Spiritualism needs to be at the core of all our actions and activities if the glory of this great nation or the great organization is to be restored. 

Friday, October 17, 2014

Tigers and Foxes in bureaucratic jungles!

It is not as if the jungles are bereft of tigers – met one in a bhawan today and another a couple of weeks earlier. It is just that in a "no watering hole" jungle full of sheep, monkeys, foxes and coconut trees, tigers have become a rare commodity, are therefore rarely visible and have apparently ceded territory to the wily foxes out of frustration. And such jungles therefore do not gel and make many wonder about authenticity and also whether it is real or just a make believe.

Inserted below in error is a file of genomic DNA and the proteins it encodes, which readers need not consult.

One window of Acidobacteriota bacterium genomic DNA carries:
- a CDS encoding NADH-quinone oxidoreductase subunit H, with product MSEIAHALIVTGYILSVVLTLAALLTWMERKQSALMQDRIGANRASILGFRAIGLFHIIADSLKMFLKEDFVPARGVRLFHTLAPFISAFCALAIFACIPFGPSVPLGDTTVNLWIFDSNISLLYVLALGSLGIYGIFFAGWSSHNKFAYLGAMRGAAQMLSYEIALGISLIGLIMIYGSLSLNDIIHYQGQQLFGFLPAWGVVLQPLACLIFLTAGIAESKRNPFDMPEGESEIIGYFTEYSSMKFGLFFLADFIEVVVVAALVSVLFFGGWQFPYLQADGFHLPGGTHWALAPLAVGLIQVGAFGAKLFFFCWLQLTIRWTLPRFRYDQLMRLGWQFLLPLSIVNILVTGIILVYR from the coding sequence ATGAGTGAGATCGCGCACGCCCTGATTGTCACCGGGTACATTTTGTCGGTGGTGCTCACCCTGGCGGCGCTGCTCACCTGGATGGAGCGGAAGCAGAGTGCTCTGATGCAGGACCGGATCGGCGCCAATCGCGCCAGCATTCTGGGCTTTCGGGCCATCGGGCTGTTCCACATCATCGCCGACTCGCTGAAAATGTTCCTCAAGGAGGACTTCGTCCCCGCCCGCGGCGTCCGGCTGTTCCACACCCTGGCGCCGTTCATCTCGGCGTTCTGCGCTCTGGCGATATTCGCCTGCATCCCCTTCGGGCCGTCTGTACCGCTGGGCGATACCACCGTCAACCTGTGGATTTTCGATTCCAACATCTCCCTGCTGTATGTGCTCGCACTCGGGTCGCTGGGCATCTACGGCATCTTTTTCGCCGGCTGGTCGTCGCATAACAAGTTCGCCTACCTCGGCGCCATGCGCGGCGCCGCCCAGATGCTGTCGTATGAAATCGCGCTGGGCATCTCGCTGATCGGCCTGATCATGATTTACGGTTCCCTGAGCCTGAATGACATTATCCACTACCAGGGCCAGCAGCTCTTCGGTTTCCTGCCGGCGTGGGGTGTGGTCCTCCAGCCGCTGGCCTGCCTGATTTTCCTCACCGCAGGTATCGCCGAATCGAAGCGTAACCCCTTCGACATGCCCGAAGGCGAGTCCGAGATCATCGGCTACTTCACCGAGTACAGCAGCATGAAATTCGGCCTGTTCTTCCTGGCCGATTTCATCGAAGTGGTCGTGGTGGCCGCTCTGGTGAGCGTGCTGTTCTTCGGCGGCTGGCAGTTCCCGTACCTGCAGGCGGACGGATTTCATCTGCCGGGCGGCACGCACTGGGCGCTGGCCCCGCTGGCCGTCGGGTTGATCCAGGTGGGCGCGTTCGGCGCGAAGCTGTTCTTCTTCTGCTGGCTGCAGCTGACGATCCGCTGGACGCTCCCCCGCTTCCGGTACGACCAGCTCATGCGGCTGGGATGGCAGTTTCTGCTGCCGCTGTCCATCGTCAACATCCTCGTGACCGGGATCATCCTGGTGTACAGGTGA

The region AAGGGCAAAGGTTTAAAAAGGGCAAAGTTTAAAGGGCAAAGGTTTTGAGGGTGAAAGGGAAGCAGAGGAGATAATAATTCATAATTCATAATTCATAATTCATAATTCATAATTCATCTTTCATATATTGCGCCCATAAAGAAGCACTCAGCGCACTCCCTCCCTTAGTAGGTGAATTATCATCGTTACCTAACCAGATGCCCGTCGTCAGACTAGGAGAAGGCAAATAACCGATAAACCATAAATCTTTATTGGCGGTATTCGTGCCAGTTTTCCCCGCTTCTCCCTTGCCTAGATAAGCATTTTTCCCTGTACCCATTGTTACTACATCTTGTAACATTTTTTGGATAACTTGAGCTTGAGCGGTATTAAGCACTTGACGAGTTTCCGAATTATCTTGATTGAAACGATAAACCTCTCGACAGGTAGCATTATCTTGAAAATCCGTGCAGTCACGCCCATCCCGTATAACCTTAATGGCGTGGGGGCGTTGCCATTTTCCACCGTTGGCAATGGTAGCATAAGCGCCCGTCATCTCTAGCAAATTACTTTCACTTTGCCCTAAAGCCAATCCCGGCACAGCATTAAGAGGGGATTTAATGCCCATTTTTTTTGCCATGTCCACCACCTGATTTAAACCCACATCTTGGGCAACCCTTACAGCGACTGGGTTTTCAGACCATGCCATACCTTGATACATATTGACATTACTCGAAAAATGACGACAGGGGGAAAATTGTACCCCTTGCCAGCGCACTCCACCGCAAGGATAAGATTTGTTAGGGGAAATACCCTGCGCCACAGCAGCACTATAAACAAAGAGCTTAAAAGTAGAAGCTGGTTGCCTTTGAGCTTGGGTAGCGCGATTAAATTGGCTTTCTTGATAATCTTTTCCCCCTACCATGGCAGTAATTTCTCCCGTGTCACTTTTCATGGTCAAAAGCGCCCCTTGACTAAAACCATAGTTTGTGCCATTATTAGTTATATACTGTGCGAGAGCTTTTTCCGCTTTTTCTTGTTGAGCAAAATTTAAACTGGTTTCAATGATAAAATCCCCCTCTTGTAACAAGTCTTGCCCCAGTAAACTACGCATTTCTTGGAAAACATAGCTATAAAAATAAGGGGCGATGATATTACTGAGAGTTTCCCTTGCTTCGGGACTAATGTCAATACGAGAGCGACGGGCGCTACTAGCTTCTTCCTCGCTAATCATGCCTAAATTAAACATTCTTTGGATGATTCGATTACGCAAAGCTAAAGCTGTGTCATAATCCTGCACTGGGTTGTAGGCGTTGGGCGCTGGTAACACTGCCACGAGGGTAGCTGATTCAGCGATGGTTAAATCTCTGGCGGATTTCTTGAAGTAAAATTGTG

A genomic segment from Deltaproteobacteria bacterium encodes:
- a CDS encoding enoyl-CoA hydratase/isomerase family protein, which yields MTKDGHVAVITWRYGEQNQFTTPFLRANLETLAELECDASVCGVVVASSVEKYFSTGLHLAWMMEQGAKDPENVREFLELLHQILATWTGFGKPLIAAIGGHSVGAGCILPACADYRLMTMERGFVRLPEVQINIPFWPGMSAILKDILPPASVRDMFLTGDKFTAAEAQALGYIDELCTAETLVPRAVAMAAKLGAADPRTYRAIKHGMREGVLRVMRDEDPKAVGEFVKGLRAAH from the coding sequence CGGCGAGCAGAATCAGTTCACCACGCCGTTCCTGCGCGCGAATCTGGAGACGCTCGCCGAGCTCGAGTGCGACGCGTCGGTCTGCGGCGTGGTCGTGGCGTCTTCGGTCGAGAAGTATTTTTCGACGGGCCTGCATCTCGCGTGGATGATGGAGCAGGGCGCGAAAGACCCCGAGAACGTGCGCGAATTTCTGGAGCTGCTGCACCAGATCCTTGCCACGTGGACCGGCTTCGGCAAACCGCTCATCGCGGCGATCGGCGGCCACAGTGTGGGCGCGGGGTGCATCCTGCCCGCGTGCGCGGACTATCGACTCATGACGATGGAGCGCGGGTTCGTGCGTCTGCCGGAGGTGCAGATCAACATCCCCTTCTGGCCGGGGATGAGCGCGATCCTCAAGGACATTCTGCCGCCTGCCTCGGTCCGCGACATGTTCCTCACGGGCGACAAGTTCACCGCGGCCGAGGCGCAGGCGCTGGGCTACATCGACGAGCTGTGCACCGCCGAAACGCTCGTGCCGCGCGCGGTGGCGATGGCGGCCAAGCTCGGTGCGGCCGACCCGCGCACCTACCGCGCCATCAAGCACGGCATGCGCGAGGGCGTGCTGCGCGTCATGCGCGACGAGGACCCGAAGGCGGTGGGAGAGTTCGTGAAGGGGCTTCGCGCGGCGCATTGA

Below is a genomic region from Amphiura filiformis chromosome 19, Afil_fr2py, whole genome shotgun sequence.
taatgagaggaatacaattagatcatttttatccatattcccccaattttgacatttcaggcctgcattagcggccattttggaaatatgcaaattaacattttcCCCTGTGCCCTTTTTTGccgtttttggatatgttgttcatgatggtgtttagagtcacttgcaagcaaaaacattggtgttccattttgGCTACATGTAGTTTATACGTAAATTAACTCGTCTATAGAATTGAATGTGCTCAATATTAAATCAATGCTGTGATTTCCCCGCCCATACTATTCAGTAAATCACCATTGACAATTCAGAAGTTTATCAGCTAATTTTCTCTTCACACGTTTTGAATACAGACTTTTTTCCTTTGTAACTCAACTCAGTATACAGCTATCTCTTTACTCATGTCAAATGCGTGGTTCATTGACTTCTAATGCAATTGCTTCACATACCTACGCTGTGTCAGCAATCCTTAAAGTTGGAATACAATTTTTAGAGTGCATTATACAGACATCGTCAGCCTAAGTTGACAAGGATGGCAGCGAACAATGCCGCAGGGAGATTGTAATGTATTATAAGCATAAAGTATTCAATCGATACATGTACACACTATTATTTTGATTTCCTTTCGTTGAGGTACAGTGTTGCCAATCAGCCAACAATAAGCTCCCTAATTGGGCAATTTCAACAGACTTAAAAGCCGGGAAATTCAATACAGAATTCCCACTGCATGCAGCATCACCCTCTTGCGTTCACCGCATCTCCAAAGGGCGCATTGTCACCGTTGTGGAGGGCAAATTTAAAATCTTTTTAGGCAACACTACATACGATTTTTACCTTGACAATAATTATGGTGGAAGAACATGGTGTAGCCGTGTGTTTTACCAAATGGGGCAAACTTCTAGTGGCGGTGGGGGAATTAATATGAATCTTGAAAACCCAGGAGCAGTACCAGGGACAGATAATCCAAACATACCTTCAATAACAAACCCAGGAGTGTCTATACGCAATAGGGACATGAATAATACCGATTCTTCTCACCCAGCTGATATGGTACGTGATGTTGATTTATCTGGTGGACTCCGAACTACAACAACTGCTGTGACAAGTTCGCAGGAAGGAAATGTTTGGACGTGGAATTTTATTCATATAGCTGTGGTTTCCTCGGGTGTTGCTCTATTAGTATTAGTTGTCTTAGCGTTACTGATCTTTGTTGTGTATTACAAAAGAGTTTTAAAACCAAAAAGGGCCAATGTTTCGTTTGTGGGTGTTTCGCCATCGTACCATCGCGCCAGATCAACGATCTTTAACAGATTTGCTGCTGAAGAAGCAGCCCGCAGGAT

And the sheep, apparently simple and spineless creatures who can be lured by anyone in any direction throng the jungle in the hope that the wily fox in a rare display of compassion would throw some crumbs that they would be equally fast to grab. The sheep in the hope of crumbs are always eager to dump their fellow brethren at the altar of the wily fox at the slightest opportunity.  Unfortunately many of the sheep are actually hypnotized tigers who have forgotten their strength under the influence of the fox that is busy milking the jungle dry.

And the monkeys true to their nature always present a continuous display of jumping from one tree to the other and from one branch to the other mainly to create a ruckus and convey an impression of vibrancy in an otherwise dead environment.  

And the coconut trees, unable to provide even a semblance of shade to the weary complete the incompleteness of the jungle. The stark absence of watering holes completes the saga.